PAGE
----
Siemee Xiong: ‘I really am in love with my culture'

by Tracy Kalytiak  |   

Life for Siemee Xiong began in a place thousands of miles away from Alaska: the third-largest city in the state of Wisconsin.

Siemee Xiong is a freshman at UAA who found an on-campus home at the Multicultural Center. (Photo by Philip Hall / University of Alaska Anchorage)

Siemee Xiong is a freshman at UAA who found an on-campus "home" at the Multicultural Center. (Photo by Philip Hall / University of Alaska Anchorage)

"I was born in Green Bay," said Siemee, 18, a 2016 Bartlett High graduate. "Go Packers!"

Her family moved to Oshkosh, Wis., when she was young and then, in fifth grade, to Anchorage, because her family wanted to live close to Siemee's grandmother and uncle. Anchorage revealed a world of new cultures to Siemee.

"It was a big change," said Siemee, whose family is Hmong and once lived in Laos. "In Oshkosh, there's not much diversity. I didn't see many African Americans or people from Mexico there, never knew anyone from Samoa or the Philippines."

Stepping up

Siemee earned reasonable grades in eighth grade at Begich Middle School-"some A's, but B's and C's."

"I wasn't the 'A' student you would know, in middle school," she said. "It was pretty hard for me. I did like a lot of the classes I had, but they were difficult. From eighth grade, I thought, 'You're going to high school now and you've got to think further into your life.'"

Siemee Xiong, here, wears traditional Hmong clothing. (Photo courtesy of Siemee Xiong)

Siemee Xiong, here, wears traditional Hmong clothing. (Photo courtesy of Siemee Xiong)

Learning about the Alaska Performance Scholarship motivated Siemee to strive harder in school. She enrolled in Advanced Placement classes, with the goal of elevating her grade-point average and becoming a UA Scholar.

"My freshman year, being in the academy at Bartlett was a good experience instead of being in honors," she said. "Sophomore year was my hardest year. I was in U.S. history honors, English honors. My writing skills weren't as great so it was pretty difficult for me. I made it through my honors classes with B's and all the rest were A's. I took biology that year and then chemistry my junior year. I was so into scholarships that I didn't even have to take a math class my senior year, but I did-precalculus."

Siemee said she became so immersed in her studies and work-Thai Kitchen and, later, at Baskin Robbins-that she didn't go out for sports and didn't have much time to spend with friends.

"I wanted to join soccer but with work, it just didn't work out," she said.

Siemee initially wanted to attend college in California, at UCLA, or at the University of Wisconsin-Oshkosh.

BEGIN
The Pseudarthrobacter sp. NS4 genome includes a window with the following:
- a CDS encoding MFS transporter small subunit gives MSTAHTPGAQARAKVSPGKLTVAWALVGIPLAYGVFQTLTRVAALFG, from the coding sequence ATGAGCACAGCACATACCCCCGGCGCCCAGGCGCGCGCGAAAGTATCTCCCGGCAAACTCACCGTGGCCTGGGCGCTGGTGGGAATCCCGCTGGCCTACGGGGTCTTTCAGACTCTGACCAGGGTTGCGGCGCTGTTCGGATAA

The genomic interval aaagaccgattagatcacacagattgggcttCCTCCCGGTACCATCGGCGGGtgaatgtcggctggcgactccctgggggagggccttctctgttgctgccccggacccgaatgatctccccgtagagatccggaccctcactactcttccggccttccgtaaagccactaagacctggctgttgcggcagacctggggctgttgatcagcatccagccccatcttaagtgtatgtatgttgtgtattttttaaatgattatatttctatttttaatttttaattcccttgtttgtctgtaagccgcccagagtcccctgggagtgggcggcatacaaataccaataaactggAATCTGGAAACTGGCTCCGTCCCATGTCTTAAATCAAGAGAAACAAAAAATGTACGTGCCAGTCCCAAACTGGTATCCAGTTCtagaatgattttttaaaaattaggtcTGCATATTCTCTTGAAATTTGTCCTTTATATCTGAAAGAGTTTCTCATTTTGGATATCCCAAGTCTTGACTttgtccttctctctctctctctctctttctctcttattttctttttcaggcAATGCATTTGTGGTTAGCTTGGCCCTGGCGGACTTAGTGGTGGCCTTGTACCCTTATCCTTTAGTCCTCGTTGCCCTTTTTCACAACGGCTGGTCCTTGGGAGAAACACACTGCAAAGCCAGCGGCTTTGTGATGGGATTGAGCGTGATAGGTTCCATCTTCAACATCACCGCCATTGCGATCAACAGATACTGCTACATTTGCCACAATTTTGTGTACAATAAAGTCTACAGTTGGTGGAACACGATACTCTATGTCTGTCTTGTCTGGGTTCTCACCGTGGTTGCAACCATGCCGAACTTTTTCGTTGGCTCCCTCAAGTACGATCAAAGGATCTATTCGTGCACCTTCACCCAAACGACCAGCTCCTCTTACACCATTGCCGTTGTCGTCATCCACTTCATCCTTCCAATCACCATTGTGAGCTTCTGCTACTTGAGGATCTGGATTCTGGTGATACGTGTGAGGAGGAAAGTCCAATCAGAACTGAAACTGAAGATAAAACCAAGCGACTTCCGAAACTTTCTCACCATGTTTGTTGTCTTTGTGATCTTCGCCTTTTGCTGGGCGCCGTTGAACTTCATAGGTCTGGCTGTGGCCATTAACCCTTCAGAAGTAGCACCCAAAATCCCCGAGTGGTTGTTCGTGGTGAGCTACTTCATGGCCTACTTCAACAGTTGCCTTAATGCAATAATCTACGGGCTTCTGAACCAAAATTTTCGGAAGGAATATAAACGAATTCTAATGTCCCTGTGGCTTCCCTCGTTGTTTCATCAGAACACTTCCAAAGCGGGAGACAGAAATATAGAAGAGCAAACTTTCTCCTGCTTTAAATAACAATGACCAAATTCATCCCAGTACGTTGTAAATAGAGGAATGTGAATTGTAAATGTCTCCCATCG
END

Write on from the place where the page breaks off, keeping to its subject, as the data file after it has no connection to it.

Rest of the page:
"I'd always pass it in my childhood," she said. "I wanted to major in communications, but the price range for tuition was too much."

Fortunately, all of Siemee's hard work paid off: she graduated in the top 10 percent of her class at Bartlett and won designation as a UA Scholar.

"It was best for me to use that and stay in Alaska," she explained of her award. "And, I like the environment in Alaska."

Testing the waters

Trio, Educational Talent Search and the Alaska Career Information System helped Siemee-an aspiring first-generation college student-through the process of filling out scholarship applications, writing a personal essay and applying to college.

Once she arrived at UAA, Siemee found a warm, welcoming home at Multicultural Student Services.

"I heard about that in high school, through ETS," she said. "That's how I met Miss Tamika [Dowdy, a student transition adviser for MCC's Seawolf Success Program]. I wanted to be part of something at UAA, feel connected to a program. If I'm feeling stressed, that's how I deal. I go to the computer labs; they give out snacks. There's a variety of things you can do at the MCC. If I eat at home, I can't focus a lot; at MCC, it's my time to stay focused. And yesterday, there was a financial aid workshop."

Siemee wanted to delve into communication, but found that journalism and media didn't interest her.

"I want to be connected to people, interpersonal," she said. "I'm undeclared right now and don't know exactly where I want to go. I told Miss Tamika I want to do something like you. Not a counselor but an adviser."

When Siemee's grandmother died unexpectedly at the beginning of the semester, she found solace from Dowdy.

"I cried to her," she said.

Siemee missed Campus Kick-Off because she flew to Wisconsin to observe some of the Hmong rituals that commemorate the lives of the departed.

"Our funerals take up to seven days," she said. "Hmong culture, it's just so special and important to me. I loved being so close to my Mom, going to other Hmong houses, seeing myself as a daughter my mother can depend on. I really am in love with my culture."

Written by Tracy Kalytiak, University of Alaska Anchorage

Creative Commons License "Siemee Xiong: ‘I really am in love with my culture'" is licensed under a Creative Commons Attribution-NonCommercial 4.0 International License.